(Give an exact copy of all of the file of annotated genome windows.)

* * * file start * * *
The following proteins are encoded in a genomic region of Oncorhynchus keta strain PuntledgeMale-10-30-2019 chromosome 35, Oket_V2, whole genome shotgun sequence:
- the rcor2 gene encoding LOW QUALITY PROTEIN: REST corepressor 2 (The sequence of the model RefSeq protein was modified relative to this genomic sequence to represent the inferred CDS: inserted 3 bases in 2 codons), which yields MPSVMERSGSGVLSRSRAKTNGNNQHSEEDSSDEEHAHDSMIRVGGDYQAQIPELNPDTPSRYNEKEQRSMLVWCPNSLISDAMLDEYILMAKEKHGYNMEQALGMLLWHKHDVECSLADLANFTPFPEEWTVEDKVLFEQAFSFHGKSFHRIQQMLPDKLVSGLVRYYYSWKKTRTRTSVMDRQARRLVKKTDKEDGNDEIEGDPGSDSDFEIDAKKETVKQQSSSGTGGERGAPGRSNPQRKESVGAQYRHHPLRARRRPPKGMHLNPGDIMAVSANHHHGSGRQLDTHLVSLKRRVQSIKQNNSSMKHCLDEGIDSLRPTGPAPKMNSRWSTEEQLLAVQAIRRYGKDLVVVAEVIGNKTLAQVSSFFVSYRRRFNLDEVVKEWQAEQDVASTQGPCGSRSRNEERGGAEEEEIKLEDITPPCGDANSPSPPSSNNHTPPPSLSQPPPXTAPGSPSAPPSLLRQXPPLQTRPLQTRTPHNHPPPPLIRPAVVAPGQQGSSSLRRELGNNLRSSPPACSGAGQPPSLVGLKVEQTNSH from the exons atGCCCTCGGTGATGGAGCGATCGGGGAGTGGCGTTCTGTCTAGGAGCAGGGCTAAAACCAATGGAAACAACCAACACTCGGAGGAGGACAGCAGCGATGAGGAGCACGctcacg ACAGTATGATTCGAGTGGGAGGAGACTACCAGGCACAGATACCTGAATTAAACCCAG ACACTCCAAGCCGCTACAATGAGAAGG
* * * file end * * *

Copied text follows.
The following proteins are encoded in a genomic region of Oncorhynchus keta strain PuntledgeMale-10-30-2019 chromosome 35, Oket_V2, whole genome shotgun sequence:
- the rcor2 gene encoding LOW QUALITY PROTEIN: REST corepressor 2 (The sequence of the model RefSeq protein was modified relative to this genomic sequence to represent the inferred CDS: inserted 3 bases in 2 codons), which yields MPSVMERSGSGVLSRSRAKTNGNNQHSEEDSSDEEHAHDSMIRVGGDYQAQIPELNPDTPSRYNEKEQRSMLVWCPNSLISDAMLDEYILMAKEKHGYNMEQALGMLLWHKHDVECSLADLANFTPFPEEWTVEDKVLFEQAFSFHGKSFHRIQQMLPDKLVSGLVRYYYSWKKTRTRTSVMDRQARRLVKKTDKEDGNDEIEGDPGSDSDFEIDAKKETVKQQSSSGTGGERGAPGRSNPQRKESVGAQYRHHPLRARRRPPKGMHLNPGDIMAVSANHHHGSGRQLDTHLVSLKRRVQSIKQNNSSMKHCLDEGIDSLRPTGPAPKMNSRWSTEEQLLAVQAIRRYGKDLVVVAEVIGNKTLAQVSSFFVSYRRRFNLDEVVKEWQAEQDVASTQGPCGSRSRNEERGGAEEEEIKLEDITPPCGDANSPSPPSSNNHTPPPSLSQPPPXTAPGSPSAPPSLLRQXPPLQTRPLQTRTPHNHPPPPLIRPAVVAPGQQGSSSLRRELGNNLRSSPPACSGAGQPPSLVGLKVEQTNSH from the exons atGCCCTCGGTGATGGAGCGATCGGGGAGTGGCGTTCTGTCTAGGAGCAGGGCTAAAACCAATGGAAACAACCAACACTCGGAGGAGGACAGCAGCGATGAGGAGCACGctcacg ACAGTATGATTCGAGTGGGAGGAGACTACCAGGCACAGATACCTGAATTAAACCCAG ACACTCCAAGCCGCTACAATGAGAAGG